So how good is the new Forester? To sum it up: it's a comfy soft roader with lots of torque, making it nicely responsive to drive. Safe and decent handling too with full-time, symmetrical AWD. However, the confusion remains regarding RON95 versus RON97 for these boxer powered cars. Pity.

Wednesday, 7 October 2009

Porsche Panamera goes for a cool RM1 million and up...only in Malaysia.

If you have ever owned a Porsche 2-door coupe/cabriolet be it the 986/987 Boxster/Cayman or the iconic 911, you must have felt frustrated at some point in time that you cannot share your Porsche experience beyond your other-half, better-half or whatever, best friend/pal/associate and at best, plus two midgets at the back ‘seats’ of a 911.

Porsche AG seems to have an answer to this dilemma of generosity, for those who do not want a cumbersome and not-so-handsome vehicle of an SUV like the Cayenne. Enter: Porsche's four-seater Gran Tourismo, the Panamera, which made a grand entrance to Malaysia at its official launch at the Kuala Lumpur Convention Centre, last Saturday evening.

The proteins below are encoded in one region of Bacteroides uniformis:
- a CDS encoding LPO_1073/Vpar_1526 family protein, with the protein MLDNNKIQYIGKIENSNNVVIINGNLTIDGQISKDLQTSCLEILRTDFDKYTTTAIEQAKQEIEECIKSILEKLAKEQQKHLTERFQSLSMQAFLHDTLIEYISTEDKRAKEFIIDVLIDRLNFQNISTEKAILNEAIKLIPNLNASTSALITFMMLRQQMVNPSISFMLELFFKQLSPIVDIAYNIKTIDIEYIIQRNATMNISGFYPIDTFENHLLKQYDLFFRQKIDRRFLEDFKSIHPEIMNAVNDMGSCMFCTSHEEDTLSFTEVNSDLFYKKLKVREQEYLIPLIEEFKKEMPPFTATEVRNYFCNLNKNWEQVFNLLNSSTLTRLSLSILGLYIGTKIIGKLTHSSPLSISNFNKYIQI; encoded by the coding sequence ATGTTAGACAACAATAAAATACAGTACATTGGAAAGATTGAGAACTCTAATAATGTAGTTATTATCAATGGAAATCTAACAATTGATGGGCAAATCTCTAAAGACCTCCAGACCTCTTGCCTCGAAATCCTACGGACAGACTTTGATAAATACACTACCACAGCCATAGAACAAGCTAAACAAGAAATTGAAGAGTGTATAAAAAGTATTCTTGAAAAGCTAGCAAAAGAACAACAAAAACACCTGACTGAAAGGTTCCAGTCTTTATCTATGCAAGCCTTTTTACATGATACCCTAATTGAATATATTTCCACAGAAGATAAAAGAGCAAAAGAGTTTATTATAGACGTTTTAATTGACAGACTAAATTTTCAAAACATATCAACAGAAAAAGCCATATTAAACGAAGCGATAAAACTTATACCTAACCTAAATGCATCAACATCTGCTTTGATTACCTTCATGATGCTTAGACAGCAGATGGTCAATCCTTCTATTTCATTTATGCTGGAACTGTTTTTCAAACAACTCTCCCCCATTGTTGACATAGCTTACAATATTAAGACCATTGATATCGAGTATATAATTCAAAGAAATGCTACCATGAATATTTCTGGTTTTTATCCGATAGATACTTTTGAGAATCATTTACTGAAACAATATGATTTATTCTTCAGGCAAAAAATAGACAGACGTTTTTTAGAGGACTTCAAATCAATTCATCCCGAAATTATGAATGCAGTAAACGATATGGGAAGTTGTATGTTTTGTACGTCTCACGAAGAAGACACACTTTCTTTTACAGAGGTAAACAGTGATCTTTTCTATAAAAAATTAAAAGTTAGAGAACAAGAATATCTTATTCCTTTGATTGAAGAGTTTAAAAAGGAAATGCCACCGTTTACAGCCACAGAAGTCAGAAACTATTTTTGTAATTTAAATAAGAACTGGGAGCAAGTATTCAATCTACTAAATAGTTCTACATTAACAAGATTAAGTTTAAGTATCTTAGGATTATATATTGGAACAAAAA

The event was graced by His Excellency the German Ambassador to Malaysia, Dr Gunter Gruber and the cars were launched by Dato' Mokhzani Mahathir, chairman of Jaseri Automotive Group, the official importer of Porsche in Malaysia.

As its first four-door sports sedan/coupe, the Panamera is Porsche's answer to the Mercedes-Benz S-Class, BMW 7 Series and Audi A8. Three variants are available, the Panamera S, 4S and Turbo - the first two are powered by a 400hp/ 500Nm capable 4.8-litre naturally aspirated V8 with the difference being RWD and AWD. As with the 911 sports car, the top of the range is the Panamera Turbo sporting a twin-turbo charged V8, 4.8-litre engine that produces 500hp/700Nm combo!

According to Mokhzani, the best thing about the Panamera is its impressive lo fuel consumption, with claim figures of 10.8L per 100km for the S, 11.1L per 100km for the 4S and 12.1L per 100km for the Turbo. "This is achieved through technology and lightweight construction of the body such as the axles, bonnet, wings, doors and tailgate that are made of aluminium, the window frames and cylinder head cover from magnesium, among others. This saves on weight, and therefore fuel," he said.

The Panamera as with other Porsches, is highly customable: available in eight interior decor styles, six interior colours and four two-tone finishes in several leather variants.
The Panamera S retails from RM998, 000 (manual transmission), while the 4S is from RM1,118,000. The top-of-the-range Panamera Turbo will start from RM1,398,000. For more information, visit www.porsche.com, or visit your nearest Porsche Centre (Glenmarie in Shah Alam, KL City Centre or Penang).